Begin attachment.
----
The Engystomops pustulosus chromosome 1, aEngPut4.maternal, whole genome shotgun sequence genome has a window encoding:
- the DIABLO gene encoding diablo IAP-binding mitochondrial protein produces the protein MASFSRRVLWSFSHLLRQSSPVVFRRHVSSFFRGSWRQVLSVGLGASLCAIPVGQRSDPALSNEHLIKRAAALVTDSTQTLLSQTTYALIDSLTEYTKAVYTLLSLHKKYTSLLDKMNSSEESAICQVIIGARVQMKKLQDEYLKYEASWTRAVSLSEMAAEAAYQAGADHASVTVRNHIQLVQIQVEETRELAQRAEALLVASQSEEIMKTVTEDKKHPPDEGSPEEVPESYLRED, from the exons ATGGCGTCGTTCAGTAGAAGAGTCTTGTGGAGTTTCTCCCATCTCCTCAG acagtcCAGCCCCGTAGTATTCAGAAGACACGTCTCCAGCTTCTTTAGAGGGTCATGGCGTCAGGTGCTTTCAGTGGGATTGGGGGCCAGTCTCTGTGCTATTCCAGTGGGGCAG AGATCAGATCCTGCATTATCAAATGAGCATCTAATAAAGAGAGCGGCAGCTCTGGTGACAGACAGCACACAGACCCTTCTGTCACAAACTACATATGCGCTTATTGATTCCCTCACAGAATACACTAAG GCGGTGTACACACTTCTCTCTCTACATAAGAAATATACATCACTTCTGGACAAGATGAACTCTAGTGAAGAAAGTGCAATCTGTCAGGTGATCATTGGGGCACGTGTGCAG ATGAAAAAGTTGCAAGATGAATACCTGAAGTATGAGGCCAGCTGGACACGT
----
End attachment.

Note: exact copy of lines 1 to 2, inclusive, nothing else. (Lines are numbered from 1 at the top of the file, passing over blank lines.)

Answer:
The Engystomops pustulosus chromosome 1, aEngPut4.maternal, whole genome shotgun sequence genome has a window encoding:
- the DIABLO gene encoding diablo IAP-binding mitochondrial protein produces the protein MASFSRRVLWSFSHLLRQSSPVVFRRHVSSFFRGSWRQVLSVGLGASLCAIPVGQRSDPALSNEHLIKRAAALVTDSTQTLLSQTTYALIDSLTEYTKAVYTLLSLHKKYTSLLDKMNSSEESAICQVIIGARVQMKKLQDEYLKYEASWTRAVSLSEMAAEAAYQAGADHASVTVRNHIQLVQIQVEETRELAQRAEALLVASQSEEIMKTVTEDKKHPPDEGSPEEVPESYLRED, from the exons ATGGCGTCGTTCAGTAGAAGAGTCTTGTGGAGTTTCTCCCATCTCCTCAG acagtcCAGCCCCGTAGTATTCAGAAGACACGTCTCCAGCTTCTTTAGAGGGTCATGGCGTCAGGTGCTTTCAGTGGGATTGGGGGCCAGTCTCTGTGCTATTCCAGTGGGGCAG AGATCAGATCCTGCATTATCAAATGAGCATCTAATAAAGAGAGCGGCAGCTCTGGTGACAGACAGCACACAGACCCTTCTGTCACAAACTACATATGCGCTTATTGATTCCCTCACAGAATACACTAAG GCGGTGTACACACTTCTCTCTCTACATAAGAAATATACATCACTTCTGGACAAGATGAACTCTAGTGAAGAAAGTGCAATCTGTCAGGTGATCATTGGGGCACGTGTGCAG ATGAAAAAGTTGCAAGATGAATACCTGAAGTATGAGGCCAGCTGGACACGT